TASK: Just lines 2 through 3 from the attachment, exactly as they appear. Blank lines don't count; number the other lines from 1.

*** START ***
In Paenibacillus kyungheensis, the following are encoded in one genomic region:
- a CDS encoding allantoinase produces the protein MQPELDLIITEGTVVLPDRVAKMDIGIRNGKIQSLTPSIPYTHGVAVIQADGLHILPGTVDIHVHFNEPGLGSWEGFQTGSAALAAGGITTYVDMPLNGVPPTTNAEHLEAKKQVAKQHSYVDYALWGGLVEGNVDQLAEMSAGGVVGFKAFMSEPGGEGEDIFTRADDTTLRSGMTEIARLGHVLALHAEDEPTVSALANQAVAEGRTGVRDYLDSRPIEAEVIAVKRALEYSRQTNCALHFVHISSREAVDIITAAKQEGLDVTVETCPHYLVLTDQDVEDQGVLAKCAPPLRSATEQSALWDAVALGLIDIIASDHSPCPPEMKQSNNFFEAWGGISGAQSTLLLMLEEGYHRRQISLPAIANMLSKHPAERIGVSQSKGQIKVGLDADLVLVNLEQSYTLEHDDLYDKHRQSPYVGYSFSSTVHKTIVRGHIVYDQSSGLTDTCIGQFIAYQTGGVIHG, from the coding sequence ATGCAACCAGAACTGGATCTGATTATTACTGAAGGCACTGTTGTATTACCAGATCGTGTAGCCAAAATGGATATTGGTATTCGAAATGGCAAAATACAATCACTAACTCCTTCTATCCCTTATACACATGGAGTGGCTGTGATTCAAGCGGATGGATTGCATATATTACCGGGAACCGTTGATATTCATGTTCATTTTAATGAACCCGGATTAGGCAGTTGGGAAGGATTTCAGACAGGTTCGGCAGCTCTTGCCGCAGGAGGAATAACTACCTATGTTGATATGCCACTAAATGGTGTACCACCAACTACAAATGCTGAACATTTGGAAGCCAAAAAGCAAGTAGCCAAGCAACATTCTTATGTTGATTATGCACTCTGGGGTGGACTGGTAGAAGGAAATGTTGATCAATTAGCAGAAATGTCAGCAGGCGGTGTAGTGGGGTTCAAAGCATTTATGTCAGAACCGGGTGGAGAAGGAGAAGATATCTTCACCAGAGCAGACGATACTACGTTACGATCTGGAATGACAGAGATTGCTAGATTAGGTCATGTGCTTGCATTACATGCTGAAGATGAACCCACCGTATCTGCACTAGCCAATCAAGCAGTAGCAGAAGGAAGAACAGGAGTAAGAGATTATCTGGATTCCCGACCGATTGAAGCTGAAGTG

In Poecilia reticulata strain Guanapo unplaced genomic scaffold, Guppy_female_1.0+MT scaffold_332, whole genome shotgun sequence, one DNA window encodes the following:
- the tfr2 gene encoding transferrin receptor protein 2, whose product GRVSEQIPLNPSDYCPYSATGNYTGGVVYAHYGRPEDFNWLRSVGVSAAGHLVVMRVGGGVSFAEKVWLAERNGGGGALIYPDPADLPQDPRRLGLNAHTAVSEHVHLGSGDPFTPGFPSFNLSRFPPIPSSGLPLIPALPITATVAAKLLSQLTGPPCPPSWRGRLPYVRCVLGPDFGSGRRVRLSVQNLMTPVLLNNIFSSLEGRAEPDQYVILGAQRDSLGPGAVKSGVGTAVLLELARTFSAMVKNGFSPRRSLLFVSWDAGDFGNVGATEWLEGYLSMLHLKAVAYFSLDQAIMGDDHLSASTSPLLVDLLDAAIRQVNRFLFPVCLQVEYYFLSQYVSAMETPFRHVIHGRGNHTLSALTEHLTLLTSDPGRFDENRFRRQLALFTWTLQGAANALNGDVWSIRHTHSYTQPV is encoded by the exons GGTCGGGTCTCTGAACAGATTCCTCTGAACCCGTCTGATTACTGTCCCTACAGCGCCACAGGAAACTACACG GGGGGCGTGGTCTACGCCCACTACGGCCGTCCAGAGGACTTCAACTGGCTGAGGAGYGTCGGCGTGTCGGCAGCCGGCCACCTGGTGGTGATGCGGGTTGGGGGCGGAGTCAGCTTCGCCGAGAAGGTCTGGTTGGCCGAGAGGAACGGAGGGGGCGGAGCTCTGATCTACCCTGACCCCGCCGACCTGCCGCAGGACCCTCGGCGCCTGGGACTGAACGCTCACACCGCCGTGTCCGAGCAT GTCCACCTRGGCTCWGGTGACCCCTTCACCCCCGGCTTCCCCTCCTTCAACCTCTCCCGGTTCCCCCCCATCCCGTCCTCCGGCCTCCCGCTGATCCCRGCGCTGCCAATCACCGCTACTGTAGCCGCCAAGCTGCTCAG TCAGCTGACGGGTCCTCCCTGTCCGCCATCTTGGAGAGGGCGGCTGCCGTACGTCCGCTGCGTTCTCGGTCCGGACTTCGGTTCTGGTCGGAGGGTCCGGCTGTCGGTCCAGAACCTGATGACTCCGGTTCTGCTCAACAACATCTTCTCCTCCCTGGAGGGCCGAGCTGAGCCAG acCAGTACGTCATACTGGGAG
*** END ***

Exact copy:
- a CDS encoding allantoinase produces the protein MQPELDLIITEGTVVLPDRVAKMDIGIRNGKIQSLTPSIPYTHGVAVIQADGLHILPGTVDIHVHFNEPGLGSWEGFQTGSAALAAGGITTYVDMPLNGVPPTTNAEHLEAKKQVAKQHSYVDYALWGGLVEGNVDQLAEMSAGGVVGFKAFMSEPGGEGEDIFTRADDTTLRSGMTEIARLGHVLALHAEDEPTVSALANQAVAEGRTGVRDYLDSRPIEAEVIAVKRALEYSRQTNCALHFVHISSREAVDIITAAKQEGLDVTVETCPHYLVLTDQDVEDQGVLAKCAPPLRSATEQSALWDAVALGLIDIIASDHSPCPPEMKQSNNFFEAWGGISGAQSTLLLMLEEGYHRRQISLPAIANMLSKHPAERIGVSQSKGQIKVGLDADLVLVNLEQSYTLEHDDLYDKHRQSPYVGYSFSSTVHKTIVRGHIVYDQSSGLTDTCIGQFIAYQTGGVIHG, from the coding sequence ATGCAACCAGAACTGGATCTGATTATTACTGAAGGCACTGTTGTATTACCAGATCGTGTAGCCAAAATGGATATTGGTATTCGAAATGGCAAAATACAATCACTAACTCCTTCTATCCCTTATACACATGGAGTGGCTGTGATTCAAGCGGATGGATTGCATATATTACCGGGAACCGTTGATATTCATGTTCATTTTAATGAACCCGGATTAGGCAGTTGGGAAGGATTTCAGACAGGTTCGGCAGCTCTTGCCGCAGGAGGAATAACTACCTATGTTGATATGCCACTAAATGGTGTACCACCAACTACAAATGCTGAACATTTGGAAGCCAAAAAGCAAGTAGCCAAGCAACATTCTTATGTTGATTATGCACTCTGGGGTGGACTGGTAGAAGGAAATGTTGATCAATTAGCAGAAATGTCAGCAGGCGGTGTAGTGGGGTTCAAAGCATTTATGTCAGAACCGGGTGGAGAAGGAGAAGATATCTTCACCAGAGCAGACGATACTACGTTACGATCTGGAATGACAGAGATTGCTAGATTAGGTCATGTGCTTGCATTACATGCTGAAGATGAACCCACCGTATCTGCACTAGCCAATCAAGCAGTAGCAGAAGGAAGAACAGGAGTAAGAGATTATCTGGATTCCCGACCGATTGAAGCTGAAGTG

In Poecilia reticulata strain Guanapo unplaced genomic scaffold, Guppy_female_1.0+MT scaffold_332, whole genome shotgun sequence, one DNA window encodes the following: